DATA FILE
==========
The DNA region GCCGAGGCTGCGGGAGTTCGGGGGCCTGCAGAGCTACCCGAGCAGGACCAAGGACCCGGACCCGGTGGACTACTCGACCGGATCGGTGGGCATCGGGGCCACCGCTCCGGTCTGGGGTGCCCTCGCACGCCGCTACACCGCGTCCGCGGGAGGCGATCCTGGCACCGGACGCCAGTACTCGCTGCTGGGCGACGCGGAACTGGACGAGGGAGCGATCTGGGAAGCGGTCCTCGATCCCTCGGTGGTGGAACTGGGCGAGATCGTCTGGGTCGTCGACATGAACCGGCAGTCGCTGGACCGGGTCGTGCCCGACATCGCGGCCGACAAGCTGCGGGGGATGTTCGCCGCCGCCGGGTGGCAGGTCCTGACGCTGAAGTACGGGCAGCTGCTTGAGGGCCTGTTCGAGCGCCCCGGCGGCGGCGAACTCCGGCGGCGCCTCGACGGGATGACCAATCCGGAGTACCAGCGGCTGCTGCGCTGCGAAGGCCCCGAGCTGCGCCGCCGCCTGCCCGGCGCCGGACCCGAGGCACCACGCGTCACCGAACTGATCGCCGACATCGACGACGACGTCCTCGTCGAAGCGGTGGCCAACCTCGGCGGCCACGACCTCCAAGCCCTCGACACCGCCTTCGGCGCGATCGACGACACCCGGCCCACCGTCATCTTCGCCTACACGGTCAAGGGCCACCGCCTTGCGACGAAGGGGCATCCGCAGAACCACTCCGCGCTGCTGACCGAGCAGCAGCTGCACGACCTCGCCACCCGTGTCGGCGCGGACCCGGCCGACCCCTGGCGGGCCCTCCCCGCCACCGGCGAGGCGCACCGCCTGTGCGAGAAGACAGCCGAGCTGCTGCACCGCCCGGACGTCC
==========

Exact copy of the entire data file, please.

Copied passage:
The DNA region GCCGAGGCTGCGGGAGTTCGGGGGCCTGCAGAGCTACCCGAGCAGGACCAAGGACCCGGACCCGGTGGACTACTCGACCGGATCGGTGGGCATCGGGGCCACCGCTCCGGTCTGGGGTGCCCTCGCACGCCGCTACACCGCGTCCGCGGGAGGCGATCCTGGCACCGGACGCCAGTACTCGCTGCTGGGCGACGCGGAACTGGACGAGGGAGCGATCTGGGAAGCGGTCCTCGATCCCTCGGTGGTGGAACTGGGCGAGATCGTCTGGGTCGTCGACATGAACCGGCAGTCGCTGGACCGGGTCGTGCCCGACATCGCGGCCGACAAGCTGCGGGGGATGTTCGCCGCCGCCGGGTGGCAGGTCCTGACGCTGAAGTACGGGCAGCTGCTTGAGGGCCTGTTCGAGCGCCCCGGCGGCGGCGAACTCCGGCGGCGCCTCGACGGGATGACCAATCCGGAGTACCAGCGGCTGCTGCGCTGCGAAGGCCCCGAGCTGCGCCGCCGCCTGCCCGGCGCCGGACCCGAGGCACCACGCGTCACCGAACTGATCGCCGACATCGACGACGACGTCCTCGTCGAAGCGGTGGCCAACCTCGGCGGCCACGACCTCCAAGCCCTCGACACCGCCTTCGGCGCGATCGACGACACCCGGCCCACCGTCATCTTCGCCTACACGGTCAAGGGCCACCGCCTTGCGACGAAGGGGCATCCGCAGAACCACTCCGCGCTGCTGACCGAGCAGCAGCTGCACGACCTCGCCACCCGTGTCGGCGCGGACCCGGCCGACCCCTGGCGGGCCCTCCCCGCCACCGGCGAGGCGCACCGCCTGTGCGAGAAGACAGCCGAGCTGCTGCACCGCCCGGACGTCC